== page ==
The scheme however unveils a deeper threat facing China's smaller publicly-traded companies.  If markets continue to slide, there could be a surge in margin calls on these loans, potentially triggering a vicious cycle of share selling, increasing the risk of broader financial instability. "If stock prices fall, but shareholders don't have enough capital to replenish their collateral, the pledged shares would face forced selling," said Meng Shen, director of Chanson & Co, a Beijing-based boutique investment bank.  "That would develop into a negative spiral; as the more you sell, the lower the stock price, which would then trigger more forced selling."

Of course, China has a broader issue with collateral that could endanger the health of its financial system – as discussed last week, fraudulent or "ghost" collateral, where pledged products either don't exist or are already sold or pledged to multiple lenders.

BofA strategist David Cui warned that a potential "vicious selling circle" could lead to a replay of China's mid-2015 market crash. "As the 2015 experience shows, with high leverage, a vicious selling circle can quickly develop," he said, noting a "moderate" risk of broad-based financial instability. At that point either Beijing will have to step in with another bailout, or scenes such as this one which emerged during the 2015 market rout, will become the norm once again.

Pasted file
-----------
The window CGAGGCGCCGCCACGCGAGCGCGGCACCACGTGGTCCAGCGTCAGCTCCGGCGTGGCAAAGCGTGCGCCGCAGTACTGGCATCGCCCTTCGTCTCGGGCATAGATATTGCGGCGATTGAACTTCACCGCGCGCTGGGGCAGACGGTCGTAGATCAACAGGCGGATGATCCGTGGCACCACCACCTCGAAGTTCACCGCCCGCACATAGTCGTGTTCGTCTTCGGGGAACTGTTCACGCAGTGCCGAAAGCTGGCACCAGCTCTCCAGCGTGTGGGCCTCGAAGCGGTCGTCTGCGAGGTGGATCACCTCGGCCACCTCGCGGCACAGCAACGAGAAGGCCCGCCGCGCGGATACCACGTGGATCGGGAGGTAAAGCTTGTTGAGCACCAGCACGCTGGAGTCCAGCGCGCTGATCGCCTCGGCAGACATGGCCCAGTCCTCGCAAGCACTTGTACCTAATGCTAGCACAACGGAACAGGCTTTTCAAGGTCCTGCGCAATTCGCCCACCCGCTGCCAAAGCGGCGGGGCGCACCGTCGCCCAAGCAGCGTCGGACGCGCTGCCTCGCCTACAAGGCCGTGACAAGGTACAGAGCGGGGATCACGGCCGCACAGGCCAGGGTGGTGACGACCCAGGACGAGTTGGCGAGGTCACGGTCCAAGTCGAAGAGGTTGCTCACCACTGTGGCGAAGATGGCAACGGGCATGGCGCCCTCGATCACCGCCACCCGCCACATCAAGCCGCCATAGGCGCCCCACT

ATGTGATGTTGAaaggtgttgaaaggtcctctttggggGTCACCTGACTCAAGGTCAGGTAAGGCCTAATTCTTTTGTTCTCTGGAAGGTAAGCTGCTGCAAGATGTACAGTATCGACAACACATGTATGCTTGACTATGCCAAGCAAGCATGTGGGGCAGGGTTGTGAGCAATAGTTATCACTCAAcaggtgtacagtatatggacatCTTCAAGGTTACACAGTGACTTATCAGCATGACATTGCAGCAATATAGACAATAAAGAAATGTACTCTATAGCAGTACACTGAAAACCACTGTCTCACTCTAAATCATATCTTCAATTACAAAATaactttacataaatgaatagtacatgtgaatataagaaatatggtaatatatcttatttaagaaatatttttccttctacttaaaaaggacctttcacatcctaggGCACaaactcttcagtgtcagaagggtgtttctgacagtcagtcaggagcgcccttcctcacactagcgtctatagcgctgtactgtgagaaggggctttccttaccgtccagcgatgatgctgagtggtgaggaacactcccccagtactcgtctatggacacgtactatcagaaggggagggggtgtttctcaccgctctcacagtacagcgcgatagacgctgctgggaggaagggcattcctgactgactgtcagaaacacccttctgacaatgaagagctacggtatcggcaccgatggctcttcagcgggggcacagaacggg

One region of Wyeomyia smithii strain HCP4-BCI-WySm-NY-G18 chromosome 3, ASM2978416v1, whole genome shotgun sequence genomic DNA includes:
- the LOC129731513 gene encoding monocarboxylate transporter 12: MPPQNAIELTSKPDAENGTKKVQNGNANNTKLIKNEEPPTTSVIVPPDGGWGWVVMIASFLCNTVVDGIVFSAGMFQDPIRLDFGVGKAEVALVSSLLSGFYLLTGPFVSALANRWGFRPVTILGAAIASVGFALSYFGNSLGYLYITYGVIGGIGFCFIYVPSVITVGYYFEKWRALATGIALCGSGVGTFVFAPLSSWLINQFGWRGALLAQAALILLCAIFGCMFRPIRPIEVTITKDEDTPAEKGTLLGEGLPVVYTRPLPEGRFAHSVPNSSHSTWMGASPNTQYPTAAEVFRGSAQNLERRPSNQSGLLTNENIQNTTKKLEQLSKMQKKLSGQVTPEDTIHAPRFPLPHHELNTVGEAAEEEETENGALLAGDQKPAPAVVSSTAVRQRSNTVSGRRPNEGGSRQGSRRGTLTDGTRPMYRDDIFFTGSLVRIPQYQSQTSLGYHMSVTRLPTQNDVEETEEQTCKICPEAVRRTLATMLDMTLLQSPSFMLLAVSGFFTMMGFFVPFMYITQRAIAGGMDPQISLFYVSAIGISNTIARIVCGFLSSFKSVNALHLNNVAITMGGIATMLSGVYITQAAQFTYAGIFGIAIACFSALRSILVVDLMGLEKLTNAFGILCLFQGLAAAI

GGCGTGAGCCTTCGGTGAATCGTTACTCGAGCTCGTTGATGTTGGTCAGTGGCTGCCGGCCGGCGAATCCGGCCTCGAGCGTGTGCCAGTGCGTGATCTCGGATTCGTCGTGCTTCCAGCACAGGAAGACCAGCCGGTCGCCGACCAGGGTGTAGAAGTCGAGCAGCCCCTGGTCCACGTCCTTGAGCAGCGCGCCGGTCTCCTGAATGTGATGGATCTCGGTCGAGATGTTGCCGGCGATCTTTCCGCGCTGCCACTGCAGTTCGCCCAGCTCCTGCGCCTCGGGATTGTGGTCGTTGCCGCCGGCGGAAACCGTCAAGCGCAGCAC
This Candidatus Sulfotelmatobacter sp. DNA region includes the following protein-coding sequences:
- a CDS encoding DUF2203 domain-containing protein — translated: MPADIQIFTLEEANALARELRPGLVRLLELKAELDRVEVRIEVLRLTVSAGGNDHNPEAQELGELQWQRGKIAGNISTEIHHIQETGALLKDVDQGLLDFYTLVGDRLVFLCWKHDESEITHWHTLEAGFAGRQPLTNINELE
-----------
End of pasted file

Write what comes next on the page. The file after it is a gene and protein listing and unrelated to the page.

techpriest tmosley Fri, 06/09/2017 - 12:06 Permalink

Obvious attempt to defraud their employees. I'd quit the second I heard something like this.

Let's say that I know a couple of Chinese employees being defrauded by their employers... as long as the boss went to a better school than the employee, they will believe pretty much anything they are told even if you can get them to admit that they are being defrauded. "Yes, they are only paying me with stock in a shell company with no activity, but they went to Harvard!"

The prestige worship is strong. Absurdly strong. Even worse than the MSM worship here, if such a thing is possible.

Too bad really, I want to talk the people involved into leaving, because when you see a con going down you have sympathy for the victim.

In reply to by tmosley

Buck Johnson youarelost Fri, 06/09/2017 - 14:37 Permalink

This is just a way for the employees to bailout or cashout the bigger stock holders of the company and leave the employees holding the bag.  This isn't going to be a repeat of 2015 this is going to be a market implosion of epic proportions.  This is or will end badly this pozi scheme and the govt. is allowing this to happen in China.  When China goes, it will be like a Tsunami across the planet. 

In reply to by youarelost

Consuelo Fri, 06/09/2017 - 11:53 Permalink

  These Chinese planes must be made pretty darn well I tell ya - they've been 'crashing' since 2008, and the little fuckers still fly...!!! Thank Gawd & Gaia I'm fully parked in $Treasuries.../s    

cheech_wizard Fri, 06/09/2017 - 11:57 Permalink